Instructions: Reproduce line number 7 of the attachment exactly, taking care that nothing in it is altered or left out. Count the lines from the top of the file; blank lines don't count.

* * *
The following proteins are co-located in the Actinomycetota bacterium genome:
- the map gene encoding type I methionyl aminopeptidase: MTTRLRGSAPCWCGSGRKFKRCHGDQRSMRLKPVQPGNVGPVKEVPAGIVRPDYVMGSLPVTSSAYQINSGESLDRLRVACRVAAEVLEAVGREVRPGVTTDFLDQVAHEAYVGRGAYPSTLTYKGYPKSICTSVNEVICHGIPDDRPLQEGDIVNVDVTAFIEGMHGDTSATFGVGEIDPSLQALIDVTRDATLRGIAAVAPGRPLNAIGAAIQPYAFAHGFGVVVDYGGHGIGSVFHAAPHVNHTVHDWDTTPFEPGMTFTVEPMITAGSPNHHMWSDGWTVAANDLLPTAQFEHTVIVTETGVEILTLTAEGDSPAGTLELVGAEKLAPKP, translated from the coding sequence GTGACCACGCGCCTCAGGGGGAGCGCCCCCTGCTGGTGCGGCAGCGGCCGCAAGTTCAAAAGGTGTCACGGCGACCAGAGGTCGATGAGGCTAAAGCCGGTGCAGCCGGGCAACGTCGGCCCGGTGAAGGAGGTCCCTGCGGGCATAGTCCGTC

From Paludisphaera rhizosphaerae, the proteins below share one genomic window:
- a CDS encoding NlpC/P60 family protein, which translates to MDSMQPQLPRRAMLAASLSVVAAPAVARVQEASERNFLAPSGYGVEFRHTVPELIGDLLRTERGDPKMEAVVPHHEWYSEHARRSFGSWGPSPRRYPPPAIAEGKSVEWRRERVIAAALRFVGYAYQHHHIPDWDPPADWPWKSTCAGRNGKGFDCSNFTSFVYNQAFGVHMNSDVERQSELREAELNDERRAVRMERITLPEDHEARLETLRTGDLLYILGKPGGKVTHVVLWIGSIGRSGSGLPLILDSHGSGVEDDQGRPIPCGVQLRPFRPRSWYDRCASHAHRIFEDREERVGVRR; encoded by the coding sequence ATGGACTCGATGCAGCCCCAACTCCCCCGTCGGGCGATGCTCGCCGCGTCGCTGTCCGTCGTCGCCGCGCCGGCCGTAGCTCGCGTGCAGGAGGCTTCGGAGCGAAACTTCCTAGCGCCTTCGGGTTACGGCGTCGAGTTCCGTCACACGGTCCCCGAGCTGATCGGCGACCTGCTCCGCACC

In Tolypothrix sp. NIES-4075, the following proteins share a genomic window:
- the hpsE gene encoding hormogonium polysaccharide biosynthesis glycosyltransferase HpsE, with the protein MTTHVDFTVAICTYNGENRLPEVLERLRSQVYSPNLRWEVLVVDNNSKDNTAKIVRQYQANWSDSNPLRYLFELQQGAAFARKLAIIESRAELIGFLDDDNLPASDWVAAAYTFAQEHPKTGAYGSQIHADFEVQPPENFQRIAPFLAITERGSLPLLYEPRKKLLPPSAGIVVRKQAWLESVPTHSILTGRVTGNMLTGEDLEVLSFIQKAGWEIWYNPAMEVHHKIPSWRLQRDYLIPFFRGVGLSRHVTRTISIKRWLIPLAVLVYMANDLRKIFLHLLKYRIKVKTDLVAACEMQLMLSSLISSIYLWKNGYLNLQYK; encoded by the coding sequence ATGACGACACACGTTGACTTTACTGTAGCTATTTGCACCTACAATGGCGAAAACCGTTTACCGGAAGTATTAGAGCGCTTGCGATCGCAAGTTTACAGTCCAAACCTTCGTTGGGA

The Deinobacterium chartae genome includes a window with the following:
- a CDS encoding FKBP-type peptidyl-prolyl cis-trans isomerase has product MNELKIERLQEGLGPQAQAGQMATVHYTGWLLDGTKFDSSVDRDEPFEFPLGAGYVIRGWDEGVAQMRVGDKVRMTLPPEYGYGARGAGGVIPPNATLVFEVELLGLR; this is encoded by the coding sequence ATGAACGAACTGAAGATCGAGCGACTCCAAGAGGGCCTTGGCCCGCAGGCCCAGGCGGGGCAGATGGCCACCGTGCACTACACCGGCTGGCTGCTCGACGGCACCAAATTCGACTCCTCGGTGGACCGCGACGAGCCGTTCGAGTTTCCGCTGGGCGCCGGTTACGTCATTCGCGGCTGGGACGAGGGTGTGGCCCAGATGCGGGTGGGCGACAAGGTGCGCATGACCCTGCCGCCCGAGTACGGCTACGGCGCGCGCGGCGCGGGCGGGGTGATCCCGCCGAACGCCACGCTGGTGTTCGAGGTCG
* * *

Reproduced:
The Deinobacterium chartae genome includes a window with the following: